It’s the biggest race you’ve never heard of.
Two of America’s richest men are pouring money into the Energy Choice Initiative, a proposed amendment to Nevada’s constitution, which will appear on ballots next week as Question 3. Voters will decide whether the state will continue to get the majority of its electricity from NV Energy, a government-regulated monopoly run by Warren Buffett’s Berkshire Hathaway, or whether the market will be opened to new competitors. Sheldon Adelson’s casinos use a lot of that electricity, and he thinks the state would be better off if it had more choices in suppliers.
Each side has put millions into efforts to reject or approve the measure according to their own interests. The ballot question has attracted more than three times as much money as the state’s Senate race between incumbent Republican Dean Heller and Democratic challenger Jacky Rosen, who poses a serious threat. Both sides are promising lower energy prices and more renewable energy sources if they win, reducing much of the campaign to a he-said-he-said. Here are the key arguments.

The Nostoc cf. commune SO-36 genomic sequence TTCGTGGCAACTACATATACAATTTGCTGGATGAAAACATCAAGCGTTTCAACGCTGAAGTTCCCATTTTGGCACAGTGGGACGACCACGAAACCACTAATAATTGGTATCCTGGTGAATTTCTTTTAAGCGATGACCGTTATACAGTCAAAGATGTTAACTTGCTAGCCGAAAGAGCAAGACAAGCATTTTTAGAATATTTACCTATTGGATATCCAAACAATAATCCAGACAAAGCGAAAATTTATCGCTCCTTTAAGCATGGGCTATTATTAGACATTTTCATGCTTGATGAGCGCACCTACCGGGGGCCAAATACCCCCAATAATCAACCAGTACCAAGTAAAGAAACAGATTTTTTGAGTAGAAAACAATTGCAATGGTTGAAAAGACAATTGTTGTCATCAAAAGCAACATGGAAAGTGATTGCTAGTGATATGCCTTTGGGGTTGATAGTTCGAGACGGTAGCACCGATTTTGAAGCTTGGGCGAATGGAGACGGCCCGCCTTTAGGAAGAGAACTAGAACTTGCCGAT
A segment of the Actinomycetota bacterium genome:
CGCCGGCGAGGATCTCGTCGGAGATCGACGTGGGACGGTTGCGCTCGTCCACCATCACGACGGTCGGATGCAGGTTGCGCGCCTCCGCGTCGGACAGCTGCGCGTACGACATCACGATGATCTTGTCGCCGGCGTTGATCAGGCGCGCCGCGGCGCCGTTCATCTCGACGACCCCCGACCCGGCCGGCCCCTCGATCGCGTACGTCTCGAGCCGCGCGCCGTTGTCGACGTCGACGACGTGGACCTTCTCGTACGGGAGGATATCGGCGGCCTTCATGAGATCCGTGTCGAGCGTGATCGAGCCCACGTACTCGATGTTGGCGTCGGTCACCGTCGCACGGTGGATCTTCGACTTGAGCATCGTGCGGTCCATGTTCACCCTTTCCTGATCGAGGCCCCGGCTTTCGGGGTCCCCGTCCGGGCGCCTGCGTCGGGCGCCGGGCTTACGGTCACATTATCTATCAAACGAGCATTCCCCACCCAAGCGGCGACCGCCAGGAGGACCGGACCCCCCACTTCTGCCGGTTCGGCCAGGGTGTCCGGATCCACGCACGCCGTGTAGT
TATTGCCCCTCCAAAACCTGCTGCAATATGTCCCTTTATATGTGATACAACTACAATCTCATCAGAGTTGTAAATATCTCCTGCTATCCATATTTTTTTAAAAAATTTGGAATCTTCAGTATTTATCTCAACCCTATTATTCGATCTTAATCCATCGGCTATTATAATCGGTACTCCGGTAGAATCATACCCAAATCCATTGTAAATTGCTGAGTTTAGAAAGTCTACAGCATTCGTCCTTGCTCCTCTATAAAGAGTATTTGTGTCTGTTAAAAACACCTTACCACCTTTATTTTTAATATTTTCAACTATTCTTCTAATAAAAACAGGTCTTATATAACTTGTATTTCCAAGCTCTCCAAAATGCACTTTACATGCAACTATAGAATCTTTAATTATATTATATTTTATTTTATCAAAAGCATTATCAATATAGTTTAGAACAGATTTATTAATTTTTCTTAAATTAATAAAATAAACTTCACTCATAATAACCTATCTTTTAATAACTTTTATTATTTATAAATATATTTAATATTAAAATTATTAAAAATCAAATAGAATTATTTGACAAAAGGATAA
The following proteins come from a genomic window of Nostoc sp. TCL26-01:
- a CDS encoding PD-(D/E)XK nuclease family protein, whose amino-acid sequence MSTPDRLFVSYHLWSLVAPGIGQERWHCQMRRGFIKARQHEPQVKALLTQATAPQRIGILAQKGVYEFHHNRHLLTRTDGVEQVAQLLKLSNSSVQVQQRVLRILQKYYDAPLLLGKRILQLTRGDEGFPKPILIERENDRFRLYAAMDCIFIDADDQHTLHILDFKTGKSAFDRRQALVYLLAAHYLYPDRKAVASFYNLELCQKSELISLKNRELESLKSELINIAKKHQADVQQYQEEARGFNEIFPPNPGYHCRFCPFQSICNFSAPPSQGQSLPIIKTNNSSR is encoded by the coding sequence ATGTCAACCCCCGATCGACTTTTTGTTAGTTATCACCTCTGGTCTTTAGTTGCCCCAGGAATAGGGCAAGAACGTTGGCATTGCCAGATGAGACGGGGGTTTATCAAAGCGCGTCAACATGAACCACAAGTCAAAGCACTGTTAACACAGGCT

No on Question 3
Opponents of the constitutional amendment say it would lock the state into a “risky experiment” that would be “very difficult to repeal when things go wrong.” They also lean heavily on cautionary tale of California’s rolling blackouts during the energy crisis of the early 2000s, which was partially caused by deregulation in the energy sector. They also cite cases in Pennsylvania, Delaware, and Maryland, where energy deregulation led to higher prices.
Yes on Question 3
Supporters of the ballot measure say NV Energy has been over-charging residents and businesses in the state, and that increased competition will secure hundreds of Google jobs in the state and keep money in schools. They also cite energy deregulation success stories, such as New York, where they say energy rates have fallen more than 34% since 2000, when the state opened its market.
Nevada requires constitutional amendments to pass twice. The Energy Choice Initiative passed with 72% of the vote in 2016. But polling from September shows that only 32% of likely voters support the measure this time around. If the measure fails, the citizen-initiated constitutional amendment process will be exhausted.